Lawyers To Present Defense For Officer Accused Of Killing Black Teenager
STEVE INSKEEP, HOST:
Lawyers in Chicago offer the defense of Jason Van Dyke today. He's the white police officer who fired 16 shots in 2014 and is accused of murdering a black teenager, Laquan McDonald. Chip Mitchell of our member station WBEZ reports the defense faces an obstacle.
CHIP MITCHELL, BYLINE: The obstacle is a police dashcam video of the shooting. It was released more than a year after the event. On the day of the release, Jason Van Dyke was charged with first-degree murder. The video sparked a public outcry and calls for sweeping police reform. Now, nearly three years later, Van Dyke is on trial, and the video is still playing a central role. It shows the officer shoot McDonald to the pavement, then shows the boy crumpled on his side taking shot after shot. Last week, prosecutors played the video for the jury over and over again. One of their last witnesses was FBI ballistics expert Scott Patterson. He analyzed the video frame by frame to determine how long it took Van Dyke to fire the 16 shots.
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SCOTT PATTERSON: Fourteen-point-two seconds.
C. MITCHELL: Just over 14 seconds. The video does not include audio, so Patterson made his own recording of 16 shots fired at that rate.
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C. MITCHELL: The idea was to sweep away claims that Van Dyke shot in one quick burst. Then prosecutors called in another expert with FBI ties, a former firearms trainer for the bureau named Urey Patrick.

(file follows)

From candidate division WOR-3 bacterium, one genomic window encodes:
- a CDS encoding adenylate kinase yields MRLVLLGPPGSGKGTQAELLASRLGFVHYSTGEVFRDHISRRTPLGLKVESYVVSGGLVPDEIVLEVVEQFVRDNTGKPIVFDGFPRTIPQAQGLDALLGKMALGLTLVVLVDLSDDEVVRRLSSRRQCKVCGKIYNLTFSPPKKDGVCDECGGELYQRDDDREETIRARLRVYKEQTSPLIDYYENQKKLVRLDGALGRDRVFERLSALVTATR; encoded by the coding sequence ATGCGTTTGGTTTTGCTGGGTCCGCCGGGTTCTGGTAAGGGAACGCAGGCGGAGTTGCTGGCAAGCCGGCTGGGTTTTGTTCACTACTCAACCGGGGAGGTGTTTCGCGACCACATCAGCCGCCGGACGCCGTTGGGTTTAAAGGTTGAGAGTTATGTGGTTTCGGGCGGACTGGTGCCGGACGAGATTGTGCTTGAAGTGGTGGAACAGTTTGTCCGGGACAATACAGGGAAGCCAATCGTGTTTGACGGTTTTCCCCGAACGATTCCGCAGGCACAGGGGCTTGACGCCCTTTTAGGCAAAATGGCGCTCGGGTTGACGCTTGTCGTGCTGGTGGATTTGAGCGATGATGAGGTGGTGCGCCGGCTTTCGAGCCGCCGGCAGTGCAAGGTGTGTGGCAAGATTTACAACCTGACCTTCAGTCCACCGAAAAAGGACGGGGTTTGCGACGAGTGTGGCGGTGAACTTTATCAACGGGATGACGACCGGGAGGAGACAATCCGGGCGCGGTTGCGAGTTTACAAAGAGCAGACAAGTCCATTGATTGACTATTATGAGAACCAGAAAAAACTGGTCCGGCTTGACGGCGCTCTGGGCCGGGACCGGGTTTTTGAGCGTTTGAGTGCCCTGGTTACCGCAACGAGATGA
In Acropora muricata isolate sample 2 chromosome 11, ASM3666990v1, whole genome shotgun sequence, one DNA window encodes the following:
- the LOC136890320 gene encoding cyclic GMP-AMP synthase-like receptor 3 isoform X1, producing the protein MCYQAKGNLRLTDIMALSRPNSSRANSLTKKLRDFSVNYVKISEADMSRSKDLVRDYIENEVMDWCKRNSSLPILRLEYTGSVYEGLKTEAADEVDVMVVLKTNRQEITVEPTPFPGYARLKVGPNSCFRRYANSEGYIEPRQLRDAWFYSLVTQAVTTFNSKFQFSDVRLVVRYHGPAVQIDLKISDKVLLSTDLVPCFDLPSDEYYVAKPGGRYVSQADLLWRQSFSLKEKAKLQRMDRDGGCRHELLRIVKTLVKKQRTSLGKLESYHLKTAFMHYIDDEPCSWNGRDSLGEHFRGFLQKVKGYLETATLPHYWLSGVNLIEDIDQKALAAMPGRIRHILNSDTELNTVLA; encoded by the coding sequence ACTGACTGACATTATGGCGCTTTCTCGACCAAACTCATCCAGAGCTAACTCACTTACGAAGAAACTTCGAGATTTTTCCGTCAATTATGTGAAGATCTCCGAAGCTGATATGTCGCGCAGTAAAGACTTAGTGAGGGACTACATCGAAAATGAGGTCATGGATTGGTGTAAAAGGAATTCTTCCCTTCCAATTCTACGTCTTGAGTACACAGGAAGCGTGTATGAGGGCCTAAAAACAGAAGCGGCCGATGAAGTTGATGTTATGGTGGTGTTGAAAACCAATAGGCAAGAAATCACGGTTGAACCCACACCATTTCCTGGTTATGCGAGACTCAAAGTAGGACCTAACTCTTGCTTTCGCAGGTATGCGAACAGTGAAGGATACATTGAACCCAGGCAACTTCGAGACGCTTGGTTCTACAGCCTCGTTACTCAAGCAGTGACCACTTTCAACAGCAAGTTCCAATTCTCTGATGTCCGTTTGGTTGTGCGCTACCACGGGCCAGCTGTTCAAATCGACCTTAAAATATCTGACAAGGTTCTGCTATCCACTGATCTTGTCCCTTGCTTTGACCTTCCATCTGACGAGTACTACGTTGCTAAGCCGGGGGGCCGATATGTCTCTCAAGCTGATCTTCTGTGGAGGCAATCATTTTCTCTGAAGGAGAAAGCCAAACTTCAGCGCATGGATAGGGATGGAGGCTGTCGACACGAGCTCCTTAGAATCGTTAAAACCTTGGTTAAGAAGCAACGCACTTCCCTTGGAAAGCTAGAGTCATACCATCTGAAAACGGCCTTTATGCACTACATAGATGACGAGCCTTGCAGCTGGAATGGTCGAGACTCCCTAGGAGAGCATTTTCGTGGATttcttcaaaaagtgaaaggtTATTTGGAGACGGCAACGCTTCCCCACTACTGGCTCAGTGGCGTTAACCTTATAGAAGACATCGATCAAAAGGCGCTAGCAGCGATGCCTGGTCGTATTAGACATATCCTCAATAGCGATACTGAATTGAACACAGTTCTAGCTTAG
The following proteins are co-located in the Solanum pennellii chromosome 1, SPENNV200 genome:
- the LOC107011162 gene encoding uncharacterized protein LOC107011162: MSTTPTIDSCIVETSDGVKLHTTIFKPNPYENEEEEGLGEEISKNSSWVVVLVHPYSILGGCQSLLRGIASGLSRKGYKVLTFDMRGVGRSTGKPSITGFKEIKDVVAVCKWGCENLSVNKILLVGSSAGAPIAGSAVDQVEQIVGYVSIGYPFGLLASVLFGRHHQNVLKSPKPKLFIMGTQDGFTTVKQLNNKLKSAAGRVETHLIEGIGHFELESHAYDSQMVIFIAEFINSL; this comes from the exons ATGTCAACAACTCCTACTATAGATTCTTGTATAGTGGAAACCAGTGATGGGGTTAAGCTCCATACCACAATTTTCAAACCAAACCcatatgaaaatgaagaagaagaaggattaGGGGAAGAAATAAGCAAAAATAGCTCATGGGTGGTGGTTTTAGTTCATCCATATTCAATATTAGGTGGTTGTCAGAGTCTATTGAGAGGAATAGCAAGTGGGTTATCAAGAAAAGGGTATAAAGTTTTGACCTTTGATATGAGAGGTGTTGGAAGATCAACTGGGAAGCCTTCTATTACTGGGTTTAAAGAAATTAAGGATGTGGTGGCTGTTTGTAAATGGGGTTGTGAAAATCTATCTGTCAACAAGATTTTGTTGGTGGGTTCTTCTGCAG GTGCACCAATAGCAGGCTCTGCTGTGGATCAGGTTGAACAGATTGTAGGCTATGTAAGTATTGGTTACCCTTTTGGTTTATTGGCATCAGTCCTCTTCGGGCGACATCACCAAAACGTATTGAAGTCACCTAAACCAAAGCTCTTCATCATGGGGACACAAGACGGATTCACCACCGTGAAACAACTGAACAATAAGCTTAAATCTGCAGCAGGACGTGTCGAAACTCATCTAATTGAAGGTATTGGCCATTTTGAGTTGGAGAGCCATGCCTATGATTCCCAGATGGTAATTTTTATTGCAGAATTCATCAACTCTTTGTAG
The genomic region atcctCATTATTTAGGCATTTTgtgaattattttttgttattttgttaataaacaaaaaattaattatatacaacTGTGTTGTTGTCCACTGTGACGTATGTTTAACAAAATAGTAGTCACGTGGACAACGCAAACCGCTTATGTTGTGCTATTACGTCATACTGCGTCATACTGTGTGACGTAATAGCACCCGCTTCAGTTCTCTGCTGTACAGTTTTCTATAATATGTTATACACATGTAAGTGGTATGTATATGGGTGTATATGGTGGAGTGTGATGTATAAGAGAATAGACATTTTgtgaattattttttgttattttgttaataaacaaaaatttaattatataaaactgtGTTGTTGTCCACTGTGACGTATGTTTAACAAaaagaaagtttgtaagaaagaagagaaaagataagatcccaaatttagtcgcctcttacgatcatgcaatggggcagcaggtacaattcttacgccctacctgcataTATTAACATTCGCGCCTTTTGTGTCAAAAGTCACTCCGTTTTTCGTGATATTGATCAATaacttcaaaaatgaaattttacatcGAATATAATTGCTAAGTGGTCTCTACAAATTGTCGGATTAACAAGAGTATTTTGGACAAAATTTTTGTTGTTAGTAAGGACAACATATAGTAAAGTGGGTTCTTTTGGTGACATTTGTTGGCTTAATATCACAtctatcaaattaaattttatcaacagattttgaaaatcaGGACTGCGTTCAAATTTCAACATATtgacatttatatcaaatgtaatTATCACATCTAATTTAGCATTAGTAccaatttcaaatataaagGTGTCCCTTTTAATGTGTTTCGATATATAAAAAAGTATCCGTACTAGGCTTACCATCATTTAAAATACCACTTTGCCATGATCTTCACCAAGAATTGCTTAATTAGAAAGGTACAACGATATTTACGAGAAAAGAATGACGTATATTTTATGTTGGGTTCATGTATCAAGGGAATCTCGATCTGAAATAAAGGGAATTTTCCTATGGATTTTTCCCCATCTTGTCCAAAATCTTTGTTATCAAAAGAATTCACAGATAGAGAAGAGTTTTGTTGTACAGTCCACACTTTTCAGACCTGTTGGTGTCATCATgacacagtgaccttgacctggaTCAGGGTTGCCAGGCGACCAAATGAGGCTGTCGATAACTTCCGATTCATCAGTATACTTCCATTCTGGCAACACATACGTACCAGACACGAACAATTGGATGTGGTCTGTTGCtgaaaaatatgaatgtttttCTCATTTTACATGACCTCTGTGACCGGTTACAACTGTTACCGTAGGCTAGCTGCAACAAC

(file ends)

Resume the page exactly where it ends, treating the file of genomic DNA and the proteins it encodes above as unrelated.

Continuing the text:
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UREY PATRICK: Mr. McDonald never made any move towards the police officers. He's walking away from them. He is a risk. There's no question. He's been noncompliant, and he is armed with a knife. But there is nobody within reach of him. And he is moving away from the only people on the scene. He does not pose an imminent risk of serious injury or death to either of the officers.
C. MITCHELL: Today Van Dyke's attorneys start presenting their evidence. Courthouse veterans say the defense has to get the jury past the video.
ANDREA LYON: The hope, I'm sure, of the defense in this case is that the shock of the video has now worn off, that it's been seen so many times that it no longer has as much impact.
C. MITCHELL: Valparaiso University law professor Andrea Lyon has represented more than 130 homicide defendants. She says the defense needs the jurors to believe two things.
LYON: That Van Dyke was in fear at the time that he shot and that his fear was in fact reasonable.
C. MITCHELL: Former Assistant Cook County Public Defender Sharone Mitchell points to what's likely to be a crucial defense argument.
SHARONE MITCHELL: That the video that we're seeing is not the same reality as what Jason Van Dyke saw when he got out of the car. So they want the knife to be bigger, the distance to be closer and the threat to be larger than what it looks like to us in the video.
C. MITCHELL: And then there's a big strategy decision for Van Dyke's attorneys - whether to put him on the witness stand. Longtime defense attorney Steven Greenberg says that would be a risky move.
STEVEN GREENBERG: Van Dyke has prepared police reports. And in the police reports, he's explained that McDonald was coming at him, that McDonald had raised his arm up in the air and it looked like he was in danger of being stabbed. That's not on the video. That's going to cause a lot of problems if he hits the stand and he's cross-examined.
C. MITCHELL: After nearly four years of delays, protests, promises of police reforms, this case could go to the jury by week's end. For NPR News, I'm Chip Mitchell in Chicago.
INSKEEP: Just so you know, member station WBEZ and the Chicago Tribune have a daily podcast about the trial which is called 16 Shots.
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